Response to Schlissel
“The image that offended a number of our students was on a single slide among nearly 200 other slides that were presented over the course of an hour. It juxtaposed photos of Israel’s prime minister and Hitler. Israel was not singled out here, as imagery critical of many other political leaders was also a part of the talk. This was the point of the talk itself — that imagery can be a powerful component of movements aimed at social justice.”
My response to President Schlissel and Provost Philbert:
The juxtaposition of Hitler and Netanyahu was not simply one of many images seen in the same vein, nor merely coincidental in the Stamps presentation. The image depicted Hitler and an angry Netanyahu, arm raised in similar fashion to Hitler (rather than in a more peaceful pose), suggesting the two are more alike instead of diametrically opposed figures. The stereotypical image of Israel (Jews) as the aggressor (as is seen in imagery disseminated by both Hamas and proponents of the BDS movement), is undeniable.
President Schlissel, do not sugarcoat the intention of this talk by claiming that this presentation gave equal footing to the other imagery included in this program. Once again, Israel, and all Jews, are being portrayed in the same ugly and malicious way that is as old as time. Your attempt at diplomacy in this matter doesn’t fly and you need to do better; you need to be better than those who continue their quest to perpetuate their vitriolic, racist stereotypes.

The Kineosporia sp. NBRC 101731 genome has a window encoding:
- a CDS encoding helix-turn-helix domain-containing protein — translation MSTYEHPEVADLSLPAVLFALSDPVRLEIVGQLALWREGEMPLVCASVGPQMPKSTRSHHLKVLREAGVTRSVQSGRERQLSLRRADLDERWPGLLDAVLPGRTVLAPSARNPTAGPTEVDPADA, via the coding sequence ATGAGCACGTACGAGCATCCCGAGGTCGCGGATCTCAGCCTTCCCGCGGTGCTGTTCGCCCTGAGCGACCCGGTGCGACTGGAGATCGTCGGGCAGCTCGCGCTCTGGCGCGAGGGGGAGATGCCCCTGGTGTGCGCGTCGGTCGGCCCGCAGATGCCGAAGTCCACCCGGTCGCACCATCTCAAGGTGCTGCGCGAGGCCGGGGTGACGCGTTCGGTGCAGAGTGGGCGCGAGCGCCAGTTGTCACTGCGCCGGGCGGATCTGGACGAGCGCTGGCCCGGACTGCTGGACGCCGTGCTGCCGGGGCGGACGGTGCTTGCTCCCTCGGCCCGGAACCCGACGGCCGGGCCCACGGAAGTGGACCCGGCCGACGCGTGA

Permit me to suggest a few edits to Mr. Bloom’s Oct 11 “Celebrity Jews” column (page 50):
“… Rashida Jones … the daughter of actress Peggy Lipton, 72, and legendary African American music producer Quincy Jones, 85.”
“Musician Ezra Koenig … went to Columbia University, where he and three other students (one a woman) formed in 2005 the literate band Vampire Weekend.”
With regard to Koenig’s band, the only fact that would have deemed a parenthetical qualifier necessary would have been if one of the students was, in fact, a vampire.